It seems absurd for me to say that I wish we were in New York City right now, with Hurricane Sandy bearing down, but we are definitely thinking of all our many friends there and all over the East Coast and hoping everyone stays dry and safe.
October 29, 2012
January 26, 2012
Our friend Ali is on TV again. John Klima points me toward this clip from Jamie's American Road Trip, which just recently starting airing in the States. It features Jamie Oliver traveling from Manhattan to Queens to learn Egyptian cooking from Ali El Sayed of the celebrated Kabab Cafe:
(The actual arrival in Queens comes at about 3:28, and you can click here to jump straight there.)
I dragged a very willing Mr. Klima to Kabab Cafe back in 2008, when we both happened to be in New York, and a memorable night it was. If you find yourself in New York and want to get off the beaten path for a culinary adventure, the address is 25-12 Steinway Street in Astoria, Queens. Tell Ali that Bill from Chicago sent you.
January 12, 2012
Our good friend Edie Nadelhaft (one of whose paintings hangs on our dining room wall) is participating tonight in Changing the World Through Art, an auction and gala to benefit the Time In Children's Arts Initiative.
TimeIn is a unique outreach program that introduces children from some of the most underserved and impoverished neighborhoods in NYC to the arts through activities such as hands on classes, sketching at museums and galleries and listening to opera.
Please make this the first of your 2012 tax deductible donations and enjoy hors d'oeuvres, bespoke cocktails and a live auction of works including my own Cherry Biter No. 12 as well as works by Takashi Murakami, William Wegman, Nick Cave and many more!
November 21, 2011
So there's this meme going around on Facebook where you give someone an age and they write about their life that year. I was given 29.
29 ... 1996-1997. Probably one of my most transformative yet miserable years. It was my second year living in NYC, my second year out of the Mormon church, and everything about life in the city was exciting. I landed the job that year, at N2K Entertainment, that introduced me to some of the best friends of my life and set me on the path to success as a web developer. My desperate financial situation began to turn around. I was plowing like mad through books on Mormon history, gaining the foundation I needed to eventually write my memoir, and gaining as reputation as one of the angriest and most outspoken ex-Mormons on the web. But I was also living in Brooklyn with a sociopathic girlfriend who gave me none of the support I needed to get any writing done. That should have been the year I threw her out, but I was still insecure enough to think I wasn't going to be able to make it in New York on my own. The end of that year, my 30th birthday party at Mooney's Pub on Flatbush, was one of the best nights of my life that far, mostly because it showed me how many friends I'd made that year. You were there, and you, and you, and you. And you too!
September 9, 2011
you are here
the southern tip of roosevelt island
east river easing by to either side
beside your wife astride the bikes
you rode like phantoms through
the hushed streets of queens
over the red bridge at 36th ave
you are here
inside the four mile ring of the
concentric circles of immediacy
and inverse kneejerk jingoism
the two towers at their center
their sides pierced by spears
gushing ash into waterclear sky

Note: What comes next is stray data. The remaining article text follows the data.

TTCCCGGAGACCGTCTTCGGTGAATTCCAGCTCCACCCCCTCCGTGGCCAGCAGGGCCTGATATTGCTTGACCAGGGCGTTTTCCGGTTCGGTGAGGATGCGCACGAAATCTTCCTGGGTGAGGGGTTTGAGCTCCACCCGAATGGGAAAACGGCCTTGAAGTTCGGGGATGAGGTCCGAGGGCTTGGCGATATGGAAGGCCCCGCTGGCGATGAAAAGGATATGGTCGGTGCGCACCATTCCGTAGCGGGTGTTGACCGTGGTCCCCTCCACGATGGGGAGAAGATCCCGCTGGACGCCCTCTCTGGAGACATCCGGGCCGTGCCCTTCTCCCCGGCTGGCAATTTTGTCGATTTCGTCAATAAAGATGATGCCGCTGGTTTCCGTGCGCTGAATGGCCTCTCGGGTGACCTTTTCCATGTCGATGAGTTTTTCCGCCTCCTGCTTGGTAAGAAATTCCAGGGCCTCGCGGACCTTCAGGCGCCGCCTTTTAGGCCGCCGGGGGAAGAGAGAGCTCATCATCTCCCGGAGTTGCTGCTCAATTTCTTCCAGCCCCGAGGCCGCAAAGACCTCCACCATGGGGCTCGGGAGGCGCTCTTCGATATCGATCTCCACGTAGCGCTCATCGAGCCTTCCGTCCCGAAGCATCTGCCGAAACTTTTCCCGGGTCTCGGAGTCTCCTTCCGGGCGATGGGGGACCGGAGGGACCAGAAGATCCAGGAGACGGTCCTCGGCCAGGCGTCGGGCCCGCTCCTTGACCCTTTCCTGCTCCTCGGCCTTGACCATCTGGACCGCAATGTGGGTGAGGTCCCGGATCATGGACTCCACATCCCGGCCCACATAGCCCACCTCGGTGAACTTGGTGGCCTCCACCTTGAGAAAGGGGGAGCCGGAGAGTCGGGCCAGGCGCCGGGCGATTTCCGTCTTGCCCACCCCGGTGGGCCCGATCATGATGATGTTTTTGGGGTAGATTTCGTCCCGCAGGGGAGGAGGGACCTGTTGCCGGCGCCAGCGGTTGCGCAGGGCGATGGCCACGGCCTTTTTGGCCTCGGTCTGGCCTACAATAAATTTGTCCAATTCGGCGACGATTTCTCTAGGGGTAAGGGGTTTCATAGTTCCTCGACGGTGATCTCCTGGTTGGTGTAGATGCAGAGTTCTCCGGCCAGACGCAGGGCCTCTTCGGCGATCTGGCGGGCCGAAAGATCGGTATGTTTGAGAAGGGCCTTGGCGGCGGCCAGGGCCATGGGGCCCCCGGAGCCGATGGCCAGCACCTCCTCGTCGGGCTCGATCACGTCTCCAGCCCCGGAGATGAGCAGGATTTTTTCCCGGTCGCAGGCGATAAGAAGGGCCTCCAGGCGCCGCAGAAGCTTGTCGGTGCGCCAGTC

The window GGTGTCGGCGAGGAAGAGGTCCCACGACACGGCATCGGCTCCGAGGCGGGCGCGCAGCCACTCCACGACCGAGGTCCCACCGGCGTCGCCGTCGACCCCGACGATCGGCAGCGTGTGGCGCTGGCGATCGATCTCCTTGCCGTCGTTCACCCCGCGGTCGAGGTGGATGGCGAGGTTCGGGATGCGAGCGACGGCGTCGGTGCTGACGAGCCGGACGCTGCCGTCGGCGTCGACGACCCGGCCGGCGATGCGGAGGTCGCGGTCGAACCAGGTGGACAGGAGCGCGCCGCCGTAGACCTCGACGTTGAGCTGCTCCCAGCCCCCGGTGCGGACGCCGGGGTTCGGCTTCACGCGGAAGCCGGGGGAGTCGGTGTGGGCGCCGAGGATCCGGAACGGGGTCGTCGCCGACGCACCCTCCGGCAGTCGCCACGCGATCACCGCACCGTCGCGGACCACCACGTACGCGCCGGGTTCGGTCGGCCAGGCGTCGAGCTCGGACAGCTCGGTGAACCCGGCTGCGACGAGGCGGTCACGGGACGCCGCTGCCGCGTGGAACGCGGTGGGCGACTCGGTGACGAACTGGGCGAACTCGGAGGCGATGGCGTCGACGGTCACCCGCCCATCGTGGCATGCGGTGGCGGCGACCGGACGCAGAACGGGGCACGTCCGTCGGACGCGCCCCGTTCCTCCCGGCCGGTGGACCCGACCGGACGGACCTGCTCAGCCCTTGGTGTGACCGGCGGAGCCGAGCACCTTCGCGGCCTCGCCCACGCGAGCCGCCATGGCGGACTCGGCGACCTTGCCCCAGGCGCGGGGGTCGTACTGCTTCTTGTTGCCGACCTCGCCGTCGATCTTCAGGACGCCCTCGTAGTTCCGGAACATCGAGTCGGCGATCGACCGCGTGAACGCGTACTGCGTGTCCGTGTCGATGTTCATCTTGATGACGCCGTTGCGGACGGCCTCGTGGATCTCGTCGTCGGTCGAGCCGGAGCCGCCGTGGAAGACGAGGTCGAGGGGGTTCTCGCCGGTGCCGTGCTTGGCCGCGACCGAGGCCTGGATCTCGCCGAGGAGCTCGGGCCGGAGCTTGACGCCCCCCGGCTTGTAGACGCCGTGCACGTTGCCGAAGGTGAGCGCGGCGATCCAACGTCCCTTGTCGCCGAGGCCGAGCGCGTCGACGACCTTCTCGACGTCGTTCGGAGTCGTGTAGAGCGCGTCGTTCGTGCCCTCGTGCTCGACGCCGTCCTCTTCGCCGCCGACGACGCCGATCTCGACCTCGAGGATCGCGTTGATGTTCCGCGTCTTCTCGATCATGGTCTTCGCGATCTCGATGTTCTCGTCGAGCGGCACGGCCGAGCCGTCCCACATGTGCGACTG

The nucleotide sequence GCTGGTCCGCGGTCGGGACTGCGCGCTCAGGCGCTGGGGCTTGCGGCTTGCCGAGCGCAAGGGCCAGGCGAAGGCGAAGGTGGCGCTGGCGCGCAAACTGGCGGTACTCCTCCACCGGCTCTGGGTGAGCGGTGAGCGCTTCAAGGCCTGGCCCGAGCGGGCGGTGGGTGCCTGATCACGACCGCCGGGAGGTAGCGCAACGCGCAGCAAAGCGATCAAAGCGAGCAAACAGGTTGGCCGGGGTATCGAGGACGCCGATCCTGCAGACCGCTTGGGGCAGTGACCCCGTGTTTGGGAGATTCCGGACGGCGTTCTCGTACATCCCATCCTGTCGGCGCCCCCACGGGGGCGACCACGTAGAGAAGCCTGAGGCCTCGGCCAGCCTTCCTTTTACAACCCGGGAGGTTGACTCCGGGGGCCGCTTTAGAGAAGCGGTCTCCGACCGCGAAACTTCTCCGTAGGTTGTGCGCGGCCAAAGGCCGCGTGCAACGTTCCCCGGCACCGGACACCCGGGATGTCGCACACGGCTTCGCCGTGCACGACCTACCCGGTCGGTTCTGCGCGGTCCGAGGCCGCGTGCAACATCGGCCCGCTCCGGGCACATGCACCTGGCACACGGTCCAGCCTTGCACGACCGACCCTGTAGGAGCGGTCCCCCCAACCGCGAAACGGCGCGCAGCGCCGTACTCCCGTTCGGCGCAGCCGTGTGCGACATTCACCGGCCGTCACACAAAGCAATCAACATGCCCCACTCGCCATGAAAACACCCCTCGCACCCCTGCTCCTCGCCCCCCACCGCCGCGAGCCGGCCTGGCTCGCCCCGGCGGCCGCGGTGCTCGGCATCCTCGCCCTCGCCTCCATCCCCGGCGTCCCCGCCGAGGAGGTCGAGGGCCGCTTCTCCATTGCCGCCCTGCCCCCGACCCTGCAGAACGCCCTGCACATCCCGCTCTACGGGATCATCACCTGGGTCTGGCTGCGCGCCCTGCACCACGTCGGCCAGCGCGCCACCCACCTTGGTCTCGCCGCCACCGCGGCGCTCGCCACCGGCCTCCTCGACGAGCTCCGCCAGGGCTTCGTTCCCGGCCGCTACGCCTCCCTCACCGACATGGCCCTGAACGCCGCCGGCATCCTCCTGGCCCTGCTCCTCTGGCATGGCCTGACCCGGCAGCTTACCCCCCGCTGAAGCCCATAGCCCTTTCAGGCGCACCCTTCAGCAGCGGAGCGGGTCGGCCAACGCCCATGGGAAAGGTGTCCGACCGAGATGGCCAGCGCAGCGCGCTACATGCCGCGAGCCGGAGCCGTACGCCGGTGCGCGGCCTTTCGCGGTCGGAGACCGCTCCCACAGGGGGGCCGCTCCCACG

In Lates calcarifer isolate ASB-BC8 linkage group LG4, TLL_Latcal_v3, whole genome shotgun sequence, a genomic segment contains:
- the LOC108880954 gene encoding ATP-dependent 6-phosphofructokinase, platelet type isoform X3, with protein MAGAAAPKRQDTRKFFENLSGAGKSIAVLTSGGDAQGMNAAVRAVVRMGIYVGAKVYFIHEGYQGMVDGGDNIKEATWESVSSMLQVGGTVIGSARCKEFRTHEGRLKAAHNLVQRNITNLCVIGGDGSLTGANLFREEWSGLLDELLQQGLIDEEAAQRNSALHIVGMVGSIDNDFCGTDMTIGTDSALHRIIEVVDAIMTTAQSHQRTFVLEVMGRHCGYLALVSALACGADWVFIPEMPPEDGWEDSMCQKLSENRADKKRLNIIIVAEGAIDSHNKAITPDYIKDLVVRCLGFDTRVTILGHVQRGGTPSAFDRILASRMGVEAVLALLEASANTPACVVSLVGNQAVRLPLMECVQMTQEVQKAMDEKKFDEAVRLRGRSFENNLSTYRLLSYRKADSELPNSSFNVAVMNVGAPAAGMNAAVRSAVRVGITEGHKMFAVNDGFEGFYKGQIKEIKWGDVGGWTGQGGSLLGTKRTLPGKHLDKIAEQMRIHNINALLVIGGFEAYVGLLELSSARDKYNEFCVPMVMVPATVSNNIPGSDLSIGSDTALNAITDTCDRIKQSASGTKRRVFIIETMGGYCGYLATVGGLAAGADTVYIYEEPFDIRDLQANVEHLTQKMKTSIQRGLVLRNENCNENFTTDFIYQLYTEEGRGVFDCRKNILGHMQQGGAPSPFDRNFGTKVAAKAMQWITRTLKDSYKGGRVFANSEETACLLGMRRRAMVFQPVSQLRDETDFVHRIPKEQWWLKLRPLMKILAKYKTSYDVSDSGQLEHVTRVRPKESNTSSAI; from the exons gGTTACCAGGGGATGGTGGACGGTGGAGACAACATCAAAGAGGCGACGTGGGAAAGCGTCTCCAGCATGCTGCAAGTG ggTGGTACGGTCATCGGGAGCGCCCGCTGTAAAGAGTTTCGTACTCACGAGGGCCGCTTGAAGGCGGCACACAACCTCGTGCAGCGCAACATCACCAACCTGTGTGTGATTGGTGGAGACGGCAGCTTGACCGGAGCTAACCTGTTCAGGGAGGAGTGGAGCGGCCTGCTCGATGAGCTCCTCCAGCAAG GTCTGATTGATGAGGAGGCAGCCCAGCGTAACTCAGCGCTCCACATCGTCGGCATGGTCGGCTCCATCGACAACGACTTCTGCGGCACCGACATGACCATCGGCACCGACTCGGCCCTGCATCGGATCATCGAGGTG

you are here
holding hands in the swelling
congregation of silent cyclists
a u.n. of observers stunned and numb
distant sirens the only sounds
besides the murmuring river
or the murmurs might be yours
you are not here
to see or hear the first collapse
you're riding back over the bridge
retracing miles unwinding the clock
restitching time with no success
at home your t.v. sees just one tower
a dustblinded eye about to close
you are not there
January 7, 2011
No, I don't mean dancers smoking pot. I mean dance choreographed on an indoor set of living grass and trees. It's "Wooden," by our good friend Laura Peterson (with sets by Jon Pope), and you lucky New Yorkers can see Part 2 at Here Arts Center tonight and tomorrow night only. Please go, since we can't! Tickets are $15.
Laura's choreography always strikes me as supremely logical, whether rooted in organic forms or technological ideas or a hybrid of both, and entirely superior to the hackneyed vocabulary that seems to compose much of modern dance. Here's a video of one of the improvisations that led to "Wooden" to whet your appetite:
See more of Laura's videos here and here. And here's a past favorite of mine, just because:
November 14, 2010
with a high of seventy degrees in the forecast,
amazing for a November in Chicago,
I drove the dog to Warren Park.
That's where we go for a special treat
instead of our usual neighborhood walk,
because the squirrel chasing is most excellent,
and there are never any cops there to harass you,
a scofflaw walking his dog off its leash.
We like to run up the steps of the sledding hill,
which a parks department sign actually proclaims "Sledding Hill,"
and then charge down the slope,
after which we make our way around the skirt of the hill
where the squirrels rummage through the leaves
like so many bargain hunters.
We crunch crunch crunch across the orange carpet,
and if we're lucky we spot a squirrel far enough out
in the open that Ella can chase it full-bore
back to its tree.
She has never once caught one.
Or at any rate never killed one.
Next we like to follow the cinder jogging path
all the way around the little nine-hole golf course embedded
like an off-center yolk
in the albumen of the park,
and that's exactly what we did this morning.